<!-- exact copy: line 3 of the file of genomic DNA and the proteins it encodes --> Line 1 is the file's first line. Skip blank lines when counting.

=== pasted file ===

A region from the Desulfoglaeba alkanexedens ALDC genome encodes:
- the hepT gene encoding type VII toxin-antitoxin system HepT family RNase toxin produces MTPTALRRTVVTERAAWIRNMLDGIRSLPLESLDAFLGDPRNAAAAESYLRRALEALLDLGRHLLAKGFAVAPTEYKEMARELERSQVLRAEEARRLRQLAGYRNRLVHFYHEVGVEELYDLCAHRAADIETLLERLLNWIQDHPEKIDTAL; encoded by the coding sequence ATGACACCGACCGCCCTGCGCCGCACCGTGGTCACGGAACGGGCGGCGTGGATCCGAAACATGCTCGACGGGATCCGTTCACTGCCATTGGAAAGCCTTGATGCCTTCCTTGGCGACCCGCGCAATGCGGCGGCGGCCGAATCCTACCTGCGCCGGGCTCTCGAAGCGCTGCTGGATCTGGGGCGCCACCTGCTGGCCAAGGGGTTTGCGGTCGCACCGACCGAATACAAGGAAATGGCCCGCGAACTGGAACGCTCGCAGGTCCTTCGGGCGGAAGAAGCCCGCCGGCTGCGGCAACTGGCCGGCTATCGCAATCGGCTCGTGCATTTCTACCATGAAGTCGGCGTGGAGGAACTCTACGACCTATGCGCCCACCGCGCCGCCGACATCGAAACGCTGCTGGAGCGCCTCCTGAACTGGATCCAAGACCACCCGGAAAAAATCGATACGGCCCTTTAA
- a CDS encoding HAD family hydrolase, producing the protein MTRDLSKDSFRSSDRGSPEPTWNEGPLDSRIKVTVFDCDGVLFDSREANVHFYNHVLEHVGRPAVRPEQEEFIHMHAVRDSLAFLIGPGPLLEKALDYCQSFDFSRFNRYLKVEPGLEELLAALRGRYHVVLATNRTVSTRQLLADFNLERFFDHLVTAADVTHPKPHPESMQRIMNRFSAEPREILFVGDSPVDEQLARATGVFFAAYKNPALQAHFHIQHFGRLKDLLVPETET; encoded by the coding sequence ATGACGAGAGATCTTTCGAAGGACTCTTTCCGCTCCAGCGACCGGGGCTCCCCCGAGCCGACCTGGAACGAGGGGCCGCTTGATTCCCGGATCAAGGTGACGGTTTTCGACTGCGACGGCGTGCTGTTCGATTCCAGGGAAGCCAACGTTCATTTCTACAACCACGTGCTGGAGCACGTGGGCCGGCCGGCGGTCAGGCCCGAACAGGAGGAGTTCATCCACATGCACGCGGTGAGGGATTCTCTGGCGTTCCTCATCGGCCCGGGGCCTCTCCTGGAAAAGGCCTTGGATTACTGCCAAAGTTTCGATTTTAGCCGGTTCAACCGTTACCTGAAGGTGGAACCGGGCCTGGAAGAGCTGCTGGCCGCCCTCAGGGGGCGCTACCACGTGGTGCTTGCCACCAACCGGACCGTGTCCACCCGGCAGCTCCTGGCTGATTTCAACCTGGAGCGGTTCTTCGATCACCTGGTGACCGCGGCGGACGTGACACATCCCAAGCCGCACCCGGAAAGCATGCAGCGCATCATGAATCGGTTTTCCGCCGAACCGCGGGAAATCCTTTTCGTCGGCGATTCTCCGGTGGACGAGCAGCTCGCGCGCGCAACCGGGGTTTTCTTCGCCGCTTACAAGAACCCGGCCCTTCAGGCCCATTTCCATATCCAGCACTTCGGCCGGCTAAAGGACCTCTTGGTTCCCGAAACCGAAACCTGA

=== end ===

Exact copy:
- a CDS encoding HAD family hydrolase, producing the protein MTRDLSKDSFRSSDRGSPEPTWNEGPLDSRIKVTVFDCDGVLFDSREANVHFYNHVLEHVGRPAVRPEQEEFIHMHAVRDSLAFLIGPGPLLEKALDYCQSFDFSRFNRYLKVEPGLEELLAALRGRYHVVLATNRTVSTRQLLADFNLERFFDHLVTAADVTHPKPHPESMQRIMNRFSAEPREILFVGDSPVDEQLARATGVFFAAYKNPALQAHFHIQHFGRLKDLLVPETET; encoded by the coding sequence ATGACGAGAGATCTTTCGAAGGACTCTTTCCGCTCCAGCGACCGGGGCTCCCCCGAGCCGACCTGGAACGAGGGGCCGCTTGATTCCCGGATCAAGGTGACGGTTTTCGACTGCGACGGCGTGCTGTTCGATTCCAGGGAAGCCAACGTTCATTTCTACAACCACGTGCTGGAGCACGTGGGCCGGCCGGCGGTCAGGCCCGAACAGGAGGAGTTCATCCACATGCACGCGGTGAGGGATTCTCTGGCGTTCCTCATCGGCCCGGGGCCTCTCCTGGAAAAGGCCTTGGATTACTGCCAAAGTTTCGATTTTAGCCGGTTCAACCGTTACCTGAAGGTGGAACCGGGCCTGGAAGAGCTGCTGGCCGCCCTCAGGGGGCGCTACCACGTGGTGCTTGCCACCAACCGGACCGTGTCCACCCGGCAGCTCCTGGCTGATTTCAACCTGGAGCGGTTCTTCGATCACCTGGTGACCGCGGCGGACGTGACACATCCCAAGCCGCACCCGGAAAGCATGCAGCGCATCATGAATCGGTTTTCCGCCGAACCGCGGGAAATCCTTTTCGTCGGCGATTCTCCGGTGGACGAGCAGCTCGCGCGCGCAACCGGGGTTTTCTTCGCCGCTTACAAGAACCCGGCCCTTCAGGCCCATTTCCATATCCAGCACTTCGGCCGGCTAAAGGACCTCTTGGTTCCCGAAACCGAAACCTGA